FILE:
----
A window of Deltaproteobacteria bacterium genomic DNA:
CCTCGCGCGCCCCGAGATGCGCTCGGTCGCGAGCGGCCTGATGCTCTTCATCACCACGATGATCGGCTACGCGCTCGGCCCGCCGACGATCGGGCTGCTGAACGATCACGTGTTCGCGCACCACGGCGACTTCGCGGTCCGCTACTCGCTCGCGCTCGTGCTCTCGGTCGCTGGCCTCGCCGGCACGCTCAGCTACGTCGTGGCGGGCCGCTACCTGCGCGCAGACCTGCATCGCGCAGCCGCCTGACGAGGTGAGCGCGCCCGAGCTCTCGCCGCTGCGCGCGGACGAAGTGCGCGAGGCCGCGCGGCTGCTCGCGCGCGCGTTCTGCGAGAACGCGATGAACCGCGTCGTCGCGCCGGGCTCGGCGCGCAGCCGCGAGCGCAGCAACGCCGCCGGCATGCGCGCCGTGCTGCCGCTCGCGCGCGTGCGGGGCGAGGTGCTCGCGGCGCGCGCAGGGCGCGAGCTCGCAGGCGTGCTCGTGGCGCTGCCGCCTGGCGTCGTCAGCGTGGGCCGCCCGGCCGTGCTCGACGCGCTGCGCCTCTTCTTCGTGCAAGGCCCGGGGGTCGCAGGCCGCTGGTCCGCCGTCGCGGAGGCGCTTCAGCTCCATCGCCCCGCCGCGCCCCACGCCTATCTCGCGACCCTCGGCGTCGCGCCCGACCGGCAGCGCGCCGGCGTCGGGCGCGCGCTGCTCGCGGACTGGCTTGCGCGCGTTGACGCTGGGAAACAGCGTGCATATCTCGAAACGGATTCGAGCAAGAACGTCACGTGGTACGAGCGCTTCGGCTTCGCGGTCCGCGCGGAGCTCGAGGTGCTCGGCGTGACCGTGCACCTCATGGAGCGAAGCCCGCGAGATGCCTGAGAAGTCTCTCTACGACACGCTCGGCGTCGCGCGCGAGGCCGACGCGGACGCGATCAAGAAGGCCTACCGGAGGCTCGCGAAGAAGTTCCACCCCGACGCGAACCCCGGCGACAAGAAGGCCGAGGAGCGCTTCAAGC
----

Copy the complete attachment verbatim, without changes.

A window of Deltaproteobacteria bacterium genomic DNA:
CCTCGCGCGCCCCGAGATGCGCTCGGTCGCGAGCGGCCTGATGCTCTTCATCACCACGATGATCGGCTACGCGCTCGGCCCGCCGACGATCGGGCTGCTGAACGATCACGTGTTCGCGCACCACGGCGACTTCGCGGTCCGCTACTCGCTCGCGCTCGTGCTCTCGGTCGCTGGCCTCGCCGGCACGCTCAGCTACGTCGTGGCGGGCCGCTACCTGCGCGCAGACCTGCATCGCGCAGCCGCCTGACGAGGTGAGCGCGCCCGAGCTCTCGCCGCTGCGCGCGGACGAAGTGCGCGAGGCCGCGCGGCTGCTCGCGCGCGCGTTCTGCGAGAACGCGATGAACCGCGTCGTCGCGCCGGGCTCGGCGCGCAGCCGCGAGCGCAGCAACGCCGCCGGCATGCGCGCCGTGCTGCCGCTCGCGCGCGTGCGGGGCGAGGTGCTCGCGGCGCGCGCAGGGCGCGAGCTCGCAGGCGTGCTCGTGGCGCTGCCGCCTGGCGTCGTCAGCGTGGGCCGCCCGGCCGTGCTCGACGCGCTGCGCCTCTTCTTCGTGCAAGGCCCGGGGGTCGCAGGCCGCTGGTCCGCCGTCGCGGAGGCGCTTCAGCTCCATCGCCCCGCCGCGCCCCACGCCTATCTCGCGACCCTCGGCGTCGCGCCCGACCGGCAGCGCGCCGGCGTCGGGCGCGCGCTGCTCGCGGACTGGCTTGCGCGCGTTGACGCTGGGAAACAGCGTGCATATCTCGAAACGGATTCGAGCAAGAACGTCACGTGGTACGAGCGCTTCGGCTTCGCGGTCCGCGCGGAGCTCGAGGTGCTCGGCGTGACCGTGCACCTCATGGAGCGAAGCCCGCGAGATGCCTGAGAAGTCTCTCTACGACACGCTCGGCGTCGCGCGCGAGGCCGACGCGGACGCGATCAAGAAGGCCTACCGGAGGCTCGCGAAGAAGTTCCACCCCGACGCGAACCCCGGCGACAAGAAGGCCGAGGAGCGCTTCAAGC